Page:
Skip to Content

Living on Tonlé Sap, Cambodia

I always find it interesting how people live…and more specifically avoid taxes! It seems to be a universal goal. When we visited Cambodia, our drivers took us outside of Siem Riep to Lake Tonlé Sap where Vietnamese immigrants had set up a city right on the lake.

Tonlé Sap is a UNESCO recognized bio-sphere. The name translates to Large Freshwater River and colloquially as Great Lake. Two reasons it is special is the river’s cycle. When dry it drains into the Mekong River, but during the wet season, like when we went, it turns into a huge lake.

Floating village on Tonle Sap in Cambodia.

Also, the river changes its flow twice a year…weird!  It goes without saying that fishing is the major industry, and there was evidence of this everywhere. We even stopped at some fish farming rings where we watched folks row up, net a fish, weight it and pay for it, then row home.

One of the reasons we travel is to see how people live in other parts of the world, with their various climates, political situations, and many times, ancient cultures. I guess I was never really prepared for some of the realities. To live on water for your whole life is completely foreign to me, but Tonlé Sap is far from the only water village we’ve visited. In Brunei and Malaysia, there were thousands of people living on the water, and they weren’t even immigrants.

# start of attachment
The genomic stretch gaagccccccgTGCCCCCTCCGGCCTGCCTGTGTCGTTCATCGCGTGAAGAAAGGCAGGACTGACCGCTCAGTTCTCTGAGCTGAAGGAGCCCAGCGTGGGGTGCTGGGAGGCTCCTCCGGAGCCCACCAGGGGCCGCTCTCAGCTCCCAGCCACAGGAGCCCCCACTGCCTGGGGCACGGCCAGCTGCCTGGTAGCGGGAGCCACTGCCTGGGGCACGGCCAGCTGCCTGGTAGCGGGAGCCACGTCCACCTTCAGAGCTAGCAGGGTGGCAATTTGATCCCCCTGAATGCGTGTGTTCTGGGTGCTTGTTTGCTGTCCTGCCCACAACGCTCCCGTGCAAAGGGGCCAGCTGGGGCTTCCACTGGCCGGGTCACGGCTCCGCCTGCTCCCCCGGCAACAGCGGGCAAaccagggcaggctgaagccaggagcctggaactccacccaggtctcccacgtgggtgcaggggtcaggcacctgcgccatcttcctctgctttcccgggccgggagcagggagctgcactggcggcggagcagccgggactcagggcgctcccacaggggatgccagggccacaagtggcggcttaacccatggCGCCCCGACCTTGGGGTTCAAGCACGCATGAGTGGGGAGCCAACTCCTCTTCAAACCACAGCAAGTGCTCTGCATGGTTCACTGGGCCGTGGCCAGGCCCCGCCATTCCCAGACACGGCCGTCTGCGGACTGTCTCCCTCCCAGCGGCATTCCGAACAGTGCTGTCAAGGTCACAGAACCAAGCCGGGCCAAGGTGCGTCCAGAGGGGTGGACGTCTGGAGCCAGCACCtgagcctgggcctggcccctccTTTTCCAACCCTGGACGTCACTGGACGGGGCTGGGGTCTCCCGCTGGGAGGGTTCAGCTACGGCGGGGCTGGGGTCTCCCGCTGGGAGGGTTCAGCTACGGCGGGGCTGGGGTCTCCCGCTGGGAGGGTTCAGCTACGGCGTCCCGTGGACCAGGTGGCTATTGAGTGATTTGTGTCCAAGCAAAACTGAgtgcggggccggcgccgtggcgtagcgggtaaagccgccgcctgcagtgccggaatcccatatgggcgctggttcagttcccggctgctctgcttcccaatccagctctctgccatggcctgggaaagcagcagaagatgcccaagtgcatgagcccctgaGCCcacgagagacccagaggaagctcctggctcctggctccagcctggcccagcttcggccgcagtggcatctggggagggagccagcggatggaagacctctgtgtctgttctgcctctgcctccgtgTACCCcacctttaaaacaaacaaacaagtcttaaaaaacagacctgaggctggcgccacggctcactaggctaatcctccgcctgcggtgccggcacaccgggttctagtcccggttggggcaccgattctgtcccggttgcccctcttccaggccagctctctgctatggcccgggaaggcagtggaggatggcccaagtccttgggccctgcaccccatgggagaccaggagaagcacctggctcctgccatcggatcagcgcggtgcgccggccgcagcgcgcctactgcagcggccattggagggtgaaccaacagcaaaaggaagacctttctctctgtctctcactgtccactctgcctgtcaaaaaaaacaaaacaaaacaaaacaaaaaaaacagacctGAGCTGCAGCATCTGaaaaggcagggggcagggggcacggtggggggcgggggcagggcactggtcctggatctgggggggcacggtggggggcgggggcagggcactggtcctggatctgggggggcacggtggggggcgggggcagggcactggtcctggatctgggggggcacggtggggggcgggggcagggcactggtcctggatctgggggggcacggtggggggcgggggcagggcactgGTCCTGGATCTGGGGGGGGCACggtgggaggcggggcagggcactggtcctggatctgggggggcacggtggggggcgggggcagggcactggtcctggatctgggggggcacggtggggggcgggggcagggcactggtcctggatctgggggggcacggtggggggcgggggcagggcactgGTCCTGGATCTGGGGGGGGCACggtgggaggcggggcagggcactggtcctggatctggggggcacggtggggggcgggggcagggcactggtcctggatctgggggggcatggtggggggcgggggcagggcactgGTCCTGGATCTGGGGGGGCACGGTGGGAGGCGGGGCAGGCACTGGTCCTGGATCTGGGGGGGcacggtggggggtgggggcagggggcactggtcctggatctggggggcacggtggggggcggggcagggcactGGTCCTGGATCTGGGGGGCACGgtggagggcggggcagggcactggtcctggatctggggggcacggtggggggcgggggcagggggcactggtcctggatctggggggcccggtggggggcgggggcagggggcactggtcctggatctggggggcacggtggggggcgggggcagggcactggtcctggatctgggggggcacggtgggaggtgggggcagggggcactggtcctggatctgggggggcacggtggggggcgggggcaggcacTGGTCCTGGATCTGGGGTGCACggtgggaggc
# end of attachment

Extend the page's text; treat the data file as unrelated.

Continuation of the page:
Boating around Tonlé Sap, we saw boat vendors, schools, farms, all kinds of animals, and kids floating around in washtubs with their pet monkeys hoping for a tip from the tourists. It was interesting, but at the same time somewhat unsettling. I guess that’s travel in a nutshell….and I love it.

Have you been to Cambodia?  Did you visit Lake Tonlé Sap?

Author Bio: Corinne Vail is a travel photographer, food lover, and a perpetual traveler who has been travel writing for over 14 years. For many years she lived overseas in Germany, Japan, Turkey, South Korea, and the Netherlands teaching the children of the US. military. She’s visited over 90 countries, and she’s not stopping anytime soon.